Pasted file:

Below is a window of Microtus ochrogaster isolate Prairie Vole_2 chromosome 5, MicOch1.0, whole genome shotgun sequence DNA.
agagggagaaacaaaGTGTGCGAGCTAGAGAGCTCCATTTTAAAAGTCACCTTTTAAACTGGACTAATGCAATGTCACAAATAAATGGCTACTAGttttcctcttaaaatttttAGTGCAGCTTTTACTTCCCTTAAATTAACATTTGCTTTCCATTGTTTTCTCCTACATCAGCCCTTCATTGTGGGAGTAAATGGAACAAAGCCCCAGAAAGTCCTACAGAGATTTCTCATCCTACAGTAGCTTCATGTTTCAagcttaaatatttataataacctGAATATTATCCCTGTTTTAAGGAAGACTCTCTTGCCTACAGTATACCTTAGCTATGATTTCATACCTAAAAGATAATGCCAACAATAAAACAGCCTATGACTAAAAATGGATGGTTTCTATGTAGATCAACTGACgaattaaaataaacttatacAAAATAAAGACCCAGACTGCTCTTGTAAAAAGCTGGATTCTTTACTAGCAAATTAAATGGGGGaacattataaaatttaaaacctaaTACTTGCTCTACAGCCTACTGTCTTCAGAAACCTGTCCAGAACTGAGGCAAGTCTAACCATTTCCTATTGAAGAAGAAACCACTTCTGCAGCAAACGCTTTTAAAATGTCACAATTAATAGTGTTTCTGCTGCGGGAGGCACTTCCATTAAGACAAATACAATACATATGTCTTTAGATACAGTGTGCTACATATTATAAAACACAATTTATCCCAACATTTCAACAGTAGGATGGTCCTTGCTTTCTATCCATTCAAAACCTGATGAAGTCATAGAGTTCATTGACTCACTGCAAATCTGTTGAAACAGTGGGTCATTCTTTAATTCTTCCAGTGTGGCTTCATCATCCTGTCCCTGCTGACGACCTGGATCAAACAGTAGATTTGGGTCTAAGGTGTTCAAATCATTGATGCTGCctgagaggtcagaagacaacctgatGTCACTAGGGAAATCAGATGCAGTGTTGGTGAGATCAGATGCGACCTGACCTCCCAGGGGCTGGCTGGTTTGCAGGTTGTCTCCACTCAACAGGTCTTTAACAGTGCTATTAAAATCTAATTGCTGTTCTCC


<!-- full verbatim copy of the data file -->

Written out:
Below is a window of Microtus ochrogaster isolate Prairie Vole_2 chromosome 5, MicOch1.0, whole genome shotgun sequence DNA.
agagggagaaacaaaGTGTGCGAGCTAGAGAGCTCCATTTTAAAAGTCACCTTTTAAACTGGACTAATGCAATGTCACAAATAAATGGCTACTAGttttcctcttaaaatttttAGTGCAGCTTTTACTTCCCTTAAATTAACATTTGCTTTCCATTGTTTTCTCCTACATCAGCCCTTCATTGTGGGAGTAAATGGAACAAAGCCCCAGAAAGTCCTACAGAGATTTCTCATCCTACAGTAGCTTCATGTTTCAagcttaaatatttataataacctGAATATTATCCCTGTTTTAAGGAAGACTCTCTTGCCTACAGTATACCTTAGCTATGATTTCATACCTAAAAGATAATGCCAACAATAAAACAGCCTATGACTAAAAATGGATGGTTTCTATGTAGATCAACTGACgaattaaaataaacttatacAAAATAAAGACCCAGACTGCTCTTGTAAAAAGCTGGATTCTTTACTAGCAAATTAAATGGGGGaacattataaaatttaaaacctaaTACTTGCTCTACAGCCTACTGTCTTCAGAAACCTGTCCAGAACTGAGGCAAGTCTAACCATTTCCTATTGAAGAAGAAACCACTTCTGCAGCAAACGCTTTTAAAATGTCACAATTAATAGTGTTTCTGCTGCGGGAGGCACTTCCATTAAGACAAATACAATACATATGTCTTTAGATACAGTGTGCTACATATTATAAAACACAATTTATCCCAACATTTCAACAGTAGGATGGTCCTTGCTTTCTATCCATTCAAAACCTGATGAAGTCATAGAGTTCATTGACTCACTGCAAATCTGTTGAAACAGTGGGTCATTCTTTAATTCTTCCAGTGTGGCTTCATCATCCTGTCCCTGCTGACGACCTGGATCAAACAGTAGATTTGGGTCTAAGGTGTTCAAATCATTGATGCTGCctgagaggtcagaagacaacctgatGTCACTAGGGAAATCAGATGCAGTGTTGGTGAGATCAGATGCGACCTGACCTCCCAGGGGCTGGCTGGTTTGCAGGTTGTCTCCACTCAACAGGTCTTTAACAGTGCTATTAAAATCTAATTGCTGTTCTCC